In article <ednah-0911951913500001 at johnh.hip.berkeley.edu>,
ednah at mws4.biol.berkeley.edu (Huelsenbeck) wrote:
> It sounds as if you want to test whether estimates from different data
> partitions (e.g., genes) are significantly different (more different than
> would be expected by stochastic variation). There are a couple of tests
> available that might prove acceptable.
No, this is not what I wish to test. The question is whether
or not a collection of sequences all BELONG to the same gene
tree; it is not whether or not different genes give the same tree.
This collection of sequences produce proteins that all have the
same function, but the sequence similarities of some of them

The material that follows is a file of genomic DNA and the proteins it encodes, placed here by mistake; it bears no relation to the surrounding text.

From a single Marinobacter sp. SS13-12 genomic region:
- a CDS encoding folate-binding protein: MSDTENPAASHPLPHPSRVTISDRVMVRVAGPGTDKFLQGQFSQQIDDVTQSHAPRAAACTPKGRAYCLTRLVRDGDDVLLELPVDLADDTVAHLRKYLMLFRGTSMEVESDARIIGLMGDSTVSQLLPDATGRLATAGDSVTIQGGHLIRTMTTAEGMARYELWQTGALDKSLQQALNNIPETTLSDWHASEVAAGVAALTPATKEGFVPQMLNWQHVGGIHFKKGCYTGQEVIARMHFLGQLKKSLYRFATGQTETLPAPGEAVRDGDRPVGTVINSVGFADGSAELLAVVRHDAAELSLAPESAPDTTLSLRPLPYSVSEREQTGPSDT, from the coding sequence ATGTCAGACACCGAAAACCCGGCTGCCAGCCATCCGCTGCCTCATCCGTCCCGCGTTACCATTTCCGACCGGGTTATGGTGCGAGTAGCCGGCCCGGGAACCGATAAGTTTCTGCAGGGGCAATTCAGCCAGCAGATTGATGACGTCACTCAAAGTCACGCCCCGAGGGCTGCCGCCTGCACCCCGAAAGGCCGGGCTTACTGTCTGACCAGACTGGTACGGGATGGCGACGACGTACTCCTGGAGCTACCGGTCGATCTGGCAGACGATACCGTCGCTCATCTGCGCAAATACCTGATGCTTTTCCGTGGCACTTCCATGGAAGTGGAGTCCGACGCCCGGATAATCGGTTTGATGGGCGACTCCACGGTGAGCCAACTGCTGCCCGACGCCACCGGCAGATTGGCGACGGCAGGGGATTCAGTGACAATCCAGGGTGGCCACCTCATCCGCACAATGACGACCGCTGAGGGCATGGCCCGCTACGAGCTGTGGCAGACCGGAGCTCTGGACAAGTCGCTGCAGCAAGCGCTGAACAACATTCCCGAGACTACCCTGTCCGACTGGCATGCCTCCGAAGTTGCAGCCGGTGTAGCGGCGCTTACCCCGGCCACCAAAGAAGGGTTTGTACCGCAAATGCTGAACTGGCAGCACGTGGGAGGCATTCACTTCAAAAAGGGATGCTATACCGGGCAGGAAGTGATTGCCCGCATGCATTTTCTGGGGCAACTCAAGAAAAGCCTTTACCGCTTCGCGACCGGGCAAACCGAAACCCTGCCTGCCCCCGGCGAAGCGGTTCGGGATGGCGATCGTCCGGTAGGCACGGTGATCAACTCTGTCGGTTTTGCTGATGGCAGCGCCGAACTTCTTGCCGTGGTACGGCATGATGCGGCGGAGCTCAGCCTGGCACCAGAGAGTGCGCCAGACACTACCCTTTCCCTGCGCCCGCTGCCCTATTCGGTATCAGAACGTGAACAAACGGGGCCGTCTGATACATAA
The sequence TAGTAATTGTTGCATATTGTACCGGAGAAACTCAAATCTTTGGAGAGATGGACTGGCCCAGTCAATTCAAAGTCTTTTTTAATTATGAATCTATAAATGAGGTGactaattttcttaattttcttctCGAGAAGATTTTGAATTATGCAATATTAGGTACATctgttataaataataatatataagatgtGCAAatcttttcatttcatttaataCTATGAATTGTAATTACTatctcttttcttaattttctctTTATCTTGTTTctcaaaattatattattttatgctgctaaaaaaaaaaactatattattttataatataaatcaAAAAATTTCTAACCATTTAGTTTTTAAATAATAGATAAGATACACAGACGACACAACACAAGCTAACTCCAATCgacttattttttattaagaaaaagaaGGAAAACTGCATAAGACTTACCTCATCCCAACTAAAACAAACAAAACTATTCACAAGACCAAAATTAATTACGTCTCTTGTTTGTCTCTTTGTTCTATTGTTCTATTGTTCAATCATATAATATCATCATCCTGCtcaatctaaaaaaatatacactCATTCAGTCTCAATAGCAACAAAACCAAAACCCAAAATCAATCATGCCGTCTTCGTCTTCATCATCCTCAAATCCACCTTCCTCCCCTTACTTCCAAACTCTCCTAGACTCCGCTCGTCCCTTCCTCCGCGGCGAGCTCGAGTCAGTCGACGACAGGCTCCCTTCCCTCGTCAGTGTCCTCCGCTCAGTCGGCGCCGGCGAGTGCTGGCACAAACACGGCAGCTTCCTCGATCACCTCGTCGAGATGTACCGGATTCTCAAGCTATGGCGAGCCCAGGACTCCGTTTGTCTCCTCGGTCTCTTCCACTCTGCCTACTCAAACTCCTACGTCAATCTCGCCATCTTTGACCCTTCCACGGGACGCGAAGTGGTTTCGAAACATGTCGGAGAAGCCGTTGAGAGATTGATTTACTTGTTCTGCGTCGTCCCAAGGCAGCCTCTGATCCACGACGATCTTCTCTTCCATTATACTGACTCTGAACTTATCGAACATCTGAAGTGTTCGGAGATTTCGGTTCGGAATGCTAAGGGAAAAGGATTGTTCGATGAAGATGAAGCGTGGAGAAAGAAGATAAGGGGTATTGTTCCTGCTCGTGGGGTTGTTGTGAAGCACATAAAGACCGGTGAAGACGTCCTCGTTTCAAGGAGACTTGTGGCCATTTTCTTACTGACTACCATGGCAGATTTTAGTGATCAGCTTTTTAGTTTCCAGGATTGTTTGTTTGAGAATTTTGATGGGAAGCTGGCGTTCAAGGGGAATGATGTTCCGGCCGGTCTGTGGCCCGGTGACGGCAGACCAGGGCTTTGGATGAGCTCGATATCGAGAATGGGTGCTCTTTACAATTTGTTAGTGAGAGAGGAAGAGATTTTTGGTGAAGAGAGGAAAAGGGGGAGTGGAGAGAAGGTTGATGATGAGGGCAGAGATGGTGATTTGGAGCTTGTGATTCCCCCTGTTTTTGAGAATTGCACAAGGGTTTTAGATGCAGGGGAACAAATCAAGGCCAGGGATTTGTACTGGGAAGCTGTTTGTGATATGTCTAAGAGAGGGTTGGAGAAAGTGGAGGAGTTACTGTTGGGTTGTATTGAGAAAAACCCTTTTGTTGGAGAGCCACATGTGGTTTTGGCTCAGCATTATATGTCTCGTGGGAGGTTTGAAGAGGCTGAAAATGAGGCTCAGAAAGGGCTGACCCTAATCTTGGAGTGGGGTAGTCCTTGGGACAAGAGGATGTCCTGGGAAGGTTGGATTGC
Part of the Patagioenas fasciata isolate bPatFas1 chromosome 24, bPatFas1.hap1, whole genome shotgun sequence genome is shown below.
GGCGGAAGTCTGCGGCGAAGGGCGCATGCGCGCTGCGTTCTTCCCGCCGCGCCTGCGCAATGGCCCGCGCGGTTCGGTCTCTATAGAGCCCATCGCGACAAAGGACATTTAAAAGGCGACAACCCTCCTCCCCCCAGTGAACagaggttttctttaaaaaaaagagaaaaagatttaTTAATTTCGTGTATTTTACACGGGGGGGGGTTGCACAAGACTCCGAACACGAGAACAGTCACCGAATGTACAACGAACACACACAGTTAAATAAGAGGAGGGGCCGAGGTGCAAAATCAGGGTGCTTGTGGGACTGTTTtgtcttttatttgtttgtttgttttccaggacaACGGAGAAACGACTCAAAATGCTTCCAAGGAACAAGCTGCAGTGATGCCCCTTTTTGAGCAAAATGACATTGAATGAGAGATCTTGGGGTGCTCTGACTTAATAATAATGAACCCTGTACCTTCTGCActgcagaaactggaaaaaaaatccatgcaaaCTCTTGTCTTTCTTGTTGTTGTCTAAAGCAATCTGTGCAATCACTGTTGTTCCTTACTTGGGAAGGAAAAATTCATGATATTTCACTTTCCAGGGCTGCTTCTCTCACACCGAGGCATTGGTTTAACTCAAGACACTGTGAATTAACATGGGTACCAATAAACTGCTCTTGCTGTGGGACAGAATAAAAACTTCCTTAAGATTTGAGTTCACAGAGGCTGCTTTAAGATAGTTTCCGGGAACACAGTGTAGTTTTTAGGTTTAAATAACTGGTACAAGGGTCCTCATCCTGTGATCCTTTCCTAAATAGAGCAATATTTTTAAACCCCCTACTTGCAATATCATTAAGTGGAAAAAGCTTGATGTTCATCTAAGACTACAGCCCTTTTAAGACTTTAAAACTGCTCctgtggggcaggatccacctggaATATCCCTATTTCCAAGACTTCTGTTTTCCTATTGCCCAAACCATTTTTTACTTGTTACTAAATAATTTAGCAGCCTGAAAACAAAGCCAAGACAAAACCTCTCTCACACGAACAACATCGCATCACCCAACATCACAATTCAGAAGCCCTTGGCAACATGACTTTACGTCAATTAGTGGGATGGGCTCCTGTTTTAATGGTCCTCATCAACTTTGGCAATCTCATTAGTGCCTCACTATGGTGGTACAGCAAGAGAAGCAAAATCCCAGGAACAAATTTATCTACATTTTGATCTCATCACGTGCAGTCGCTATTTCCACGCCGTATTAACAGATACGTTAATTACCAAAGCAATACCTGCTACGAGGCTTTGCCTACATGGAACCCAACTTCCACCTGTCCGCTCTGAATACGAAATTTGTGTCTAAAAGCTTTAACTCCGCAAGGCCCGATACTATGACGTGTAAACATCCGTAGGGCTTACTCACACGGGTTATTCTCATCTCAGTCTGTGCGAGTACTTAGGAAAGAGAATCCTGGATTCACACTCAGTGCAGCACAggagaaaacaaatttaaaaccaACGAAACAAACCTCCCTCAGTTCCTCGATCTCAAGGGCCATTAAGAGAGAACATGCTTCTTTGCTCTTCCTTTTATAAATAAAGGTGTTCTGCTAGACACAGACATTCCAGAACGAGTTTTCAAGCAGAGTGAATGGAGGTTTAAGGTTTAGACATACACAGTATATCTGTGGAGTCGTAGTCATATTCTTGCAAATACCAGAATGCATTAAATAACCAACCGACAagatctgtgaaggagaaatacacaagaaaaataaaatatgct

to the others are very low; there are conserved residues that
are present in some, but not all of the sequences.
Another way to put it is that I would like to know if this
collection of sequences is monophyletic on the grand tree of
all gene trees, or if it is para/polyphyletic with the intervening
sequences being of different function. While this is
fundamentally a phylogenetic question (presuming such a
grand tree of all gene trees exists), it is a horrendous one
to answer in that the sequences are so divergent that
one can't do a normal phylogenetic analysis on them - there's
just nothing to get a hold of.
So has anyone written about possible methods of coping with
such problems? (Obviously some of the general
literature on phylogenetic inference has some applicable stuff,
but I want to know if anyone has anyone has talked about this
specific problem, even if they have done so without presenting
it fully as a phylogenetics problem.)
David R. Maddison
Department of Entomology
University of Arizona
Tucson, AZ 85721
beetle at ag.arizona.edubeetle at ag.arizona.edu